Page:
Commentary (Daily Telegraph)

Hailsham diary: "How Alec Douglas-Home foiled student kidnappers with beer" (1964 security breach)

Document type: Press
Source: Daily Telegraph , 14 Apr 2008
Journalist: Andrew Pierce, Daily Telegraph
Editorial comments:
Importance ranking: Minor
Word count: 1p
Themes: Conservative Party (history)

How Alec Douglas-Home foiled student kidnappers with beer

By Andrew Pierce

A bungled plot by Left-wing students to kidnap Alec Douglas-Home, the Conservative prime minister, has been revealed for the first time in the coded diaries of Lord Hailsham, the former Lord Chancellor.

The unpublished papers, some of which are written in a shorthand system that was translated by staff at GCHQ, disclose that the Prime Minister averted abduction by offering his would-be kidnappers beer.

He joked that if the students removed him from the political scene the Tories would win the general election, which was due in the autumn, with a landslide.

The incident is detailed in diaries that Lord Hailsham - who was Lord Chancellor in the Heath and Thatcher governments - requested remained closed during his lifetime.

He died in 2001 and they were given to the University of Cambridge's Churchill Archives Centre. They are now being published online by the Margaret Thatcher Foundation.

They cover Edward Heath's time as prime minister from 1970-74 and are believed to be the only ones in existence from any senior member of his Cabinet.

The diaries reveal Lord Hailsham's closeness to Mrs Thatcher and her often tempestuous relationship with Mr Heath, whom she replaced as Conservative leader in 1975.

But it is the story of the kidnap that never was that will intrigue political historians.

The diary entry for Jan 9, 1977 describes how Sir Alec related the tale to Lord Hailsham and other members of a shooting party at Birkhill in Scotland.

He wrote: "An odd story of the 1964 election never published. Alec (then Prime Minister) was staying with John and Priscilla Tweedsmuir, who had no room for Alec's private bodyguard. He went to the nearest town (Aberdeen?) and John & Priscilla left Alec for a time alone in the house. Knock at the door. Door answered by PM in person.

"Deputation of Left-wing students from Aberdeen University. Said they were going to kidnap Alec. He, 'I suppose you realise if you do, the Conservatives will win the election by 200 or 300.' He asked and received permission to pack a few things & was given 10 minutes grace. After that they were offered and accepted beer. John & Priscilla returned and the kidnap project abandoned. The bodyguard swore Alec to secrecy as his job would have been in peril."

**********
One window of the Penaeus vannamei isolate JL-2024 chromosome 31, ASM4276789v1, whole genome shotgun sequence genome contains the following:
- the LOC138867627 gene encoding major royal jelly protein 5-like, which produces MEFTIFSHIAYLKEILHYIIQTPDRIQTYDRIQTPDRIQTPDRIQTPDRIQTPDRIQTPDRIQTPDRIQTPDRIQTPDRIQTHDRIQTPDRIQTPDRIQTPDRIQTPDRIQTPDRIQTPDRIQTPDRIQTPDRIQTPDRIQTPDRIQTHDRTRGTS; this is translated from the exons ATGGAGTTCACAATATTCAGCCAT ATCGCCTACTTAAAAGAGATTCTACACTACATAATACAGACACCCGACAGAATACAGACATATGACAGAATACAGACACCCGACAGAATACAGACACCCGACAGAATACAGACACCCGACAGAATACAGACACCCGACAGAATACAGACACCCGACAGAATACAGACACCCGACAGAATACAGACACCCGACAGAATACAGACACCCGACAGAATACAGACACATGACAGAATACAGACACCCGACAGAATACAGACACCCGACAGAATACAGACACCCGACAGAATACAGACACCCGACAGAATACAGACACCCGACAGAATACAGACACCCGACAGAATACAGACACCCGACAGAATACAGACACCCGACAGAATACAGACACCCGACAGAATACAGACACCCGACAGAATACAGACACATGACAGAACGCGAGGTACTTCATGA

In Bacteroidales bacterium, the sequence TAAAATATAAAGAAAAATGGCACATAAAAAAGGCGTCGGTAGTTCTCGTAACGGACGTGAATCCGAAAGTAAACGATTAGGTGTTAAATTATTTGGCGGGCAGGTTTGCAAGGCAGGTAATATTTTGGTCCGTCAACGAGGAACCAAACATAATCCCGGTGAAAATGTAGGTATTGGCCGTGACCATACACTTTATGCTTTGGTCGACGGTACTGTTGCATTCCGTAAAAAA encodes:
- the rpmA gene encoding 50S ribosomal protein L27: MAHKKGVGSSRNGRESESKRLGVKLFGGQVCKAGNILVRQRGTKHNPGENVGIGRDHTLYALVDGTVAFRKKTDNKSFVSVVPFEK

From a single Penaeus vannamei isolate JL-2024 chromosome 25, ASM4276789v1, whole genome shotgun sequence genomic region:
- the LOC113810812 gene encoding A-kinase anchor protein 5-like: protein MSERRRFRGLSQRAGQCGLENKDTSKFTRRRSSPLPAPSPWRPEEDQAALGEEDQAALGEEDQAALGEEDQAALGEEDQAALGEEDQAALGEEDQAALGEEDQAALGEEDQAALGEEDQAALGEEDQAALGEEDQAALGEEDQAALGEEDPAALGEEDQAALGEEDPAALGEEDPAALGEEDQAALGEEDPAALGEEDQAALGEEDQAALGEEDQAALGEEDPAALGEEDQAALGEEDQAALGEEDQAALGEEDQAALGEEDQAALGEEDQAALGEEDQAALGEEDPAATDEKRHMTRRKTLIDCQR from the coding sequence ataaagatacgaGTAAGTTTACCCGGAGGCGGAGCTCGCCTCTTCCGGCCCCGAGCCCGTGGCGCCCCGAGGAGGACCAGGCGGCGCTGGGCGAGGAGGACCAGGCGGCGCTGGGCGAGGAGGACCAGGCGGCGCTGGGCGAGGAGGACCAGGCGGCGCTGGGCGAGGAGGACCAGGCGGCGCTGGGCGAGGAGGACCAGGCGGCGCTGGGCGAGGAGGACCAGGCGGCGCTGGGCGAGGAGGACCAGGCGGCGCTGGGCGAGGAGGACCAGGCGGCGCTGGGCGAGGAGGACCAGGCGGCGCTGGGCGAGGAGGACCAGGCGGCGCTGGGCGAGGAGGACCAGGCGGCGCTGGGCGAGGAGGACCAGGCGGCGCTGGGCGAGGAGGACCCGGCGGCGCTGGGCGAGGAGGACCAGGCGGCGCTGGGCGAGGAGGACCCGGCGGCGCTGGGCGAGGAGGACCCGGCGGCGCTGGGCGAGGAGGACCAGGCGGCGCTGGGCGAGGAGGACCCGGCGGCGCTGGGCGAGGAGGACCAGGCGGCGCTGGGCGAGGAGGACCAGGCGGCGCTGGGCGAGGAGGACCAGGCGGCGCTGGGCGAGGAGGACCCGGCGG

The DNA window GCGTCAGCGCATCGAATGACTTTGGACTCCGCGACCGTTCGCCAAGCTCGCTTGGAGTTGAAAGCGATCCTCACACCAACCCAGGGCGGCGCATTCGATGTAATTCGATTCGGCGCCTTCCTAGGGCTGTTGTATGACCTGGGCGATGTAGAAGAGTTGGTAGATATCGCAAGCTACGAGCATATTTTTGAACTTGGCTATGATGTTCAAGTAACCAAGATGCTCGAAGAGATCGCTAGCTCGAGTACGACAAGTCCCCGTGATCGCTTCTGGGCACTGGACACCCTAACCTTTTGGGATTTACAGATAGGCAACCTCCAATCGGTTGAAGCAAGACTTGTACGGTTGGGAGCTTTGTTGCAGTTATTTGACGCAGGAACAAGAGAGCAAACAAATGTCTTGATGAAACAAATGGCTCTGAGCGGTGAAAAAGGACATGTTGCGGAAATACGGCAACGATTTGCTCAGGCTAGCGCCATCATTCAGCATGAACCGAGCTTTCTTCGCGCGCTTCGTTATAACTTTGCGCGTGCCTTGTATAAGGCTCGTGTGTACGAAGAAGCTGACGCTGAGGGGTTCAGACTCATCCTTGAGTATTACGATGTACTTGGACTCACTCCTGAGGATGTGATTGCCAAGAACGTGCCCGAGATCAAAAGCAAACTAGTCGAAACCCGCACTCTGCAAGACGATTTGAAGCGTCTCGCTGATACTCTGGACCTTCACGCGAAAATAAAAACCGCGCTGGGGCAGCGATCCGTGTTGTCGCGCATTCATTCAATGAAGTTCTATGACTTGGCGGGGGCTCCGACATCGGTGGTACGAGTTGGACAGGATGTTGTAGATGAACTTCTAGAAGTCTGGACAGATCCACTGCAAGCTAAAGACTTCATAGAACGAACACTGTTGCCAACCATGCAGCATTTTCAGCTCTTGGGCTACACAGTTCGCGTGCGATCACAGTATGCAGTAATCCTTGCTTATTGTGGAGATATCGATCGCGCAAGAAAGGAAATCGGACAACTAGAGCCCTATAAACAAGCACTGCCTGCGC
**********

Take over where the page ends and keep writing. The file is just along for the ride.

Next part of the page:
The incident took place in April 1964, when the prime minister, who had just announced that there would be an election in October, appeared at the Scottish Unionist conference.

He encountered students from Aberdeen University, who asked him to sign a forfeit for charity in return for not kidnapping him. He signed, gave them £1, and assumed it was all in good fun.

After the conference he drove in heavy fog to nearby Potterton House, the home of his hosts John and Priscilla Tweedsmuir. Mr Tweedsmuir was the son of John Buchan, the author of The 39 Steps, and his wife was a Scottish minister.

Unknown to Sir Alec, the students tailed his car. They planned to contrive an accident, block the car, and take him to a house in Aberdeen for a few hours then release him.

But they lost their nerve and Sir Alec made it to Potterton House. A group of students walked to the house, rang the bell and, to their astonishment, Sir Alec opened it.

He was apparently alone. He let the students take photos and played for time until the Tweedsmuirs returned.

Chris Collins, the editor of, said: "The kidnap prank was one of the worst breaches of a prime minister's personal security in the 20th century, at least that we know of.

"If Home's assailants had been darker in purpose he would have died that night."

The Tories went on to lose the 1964 election, which was won by Harold Wilson's Labour Party.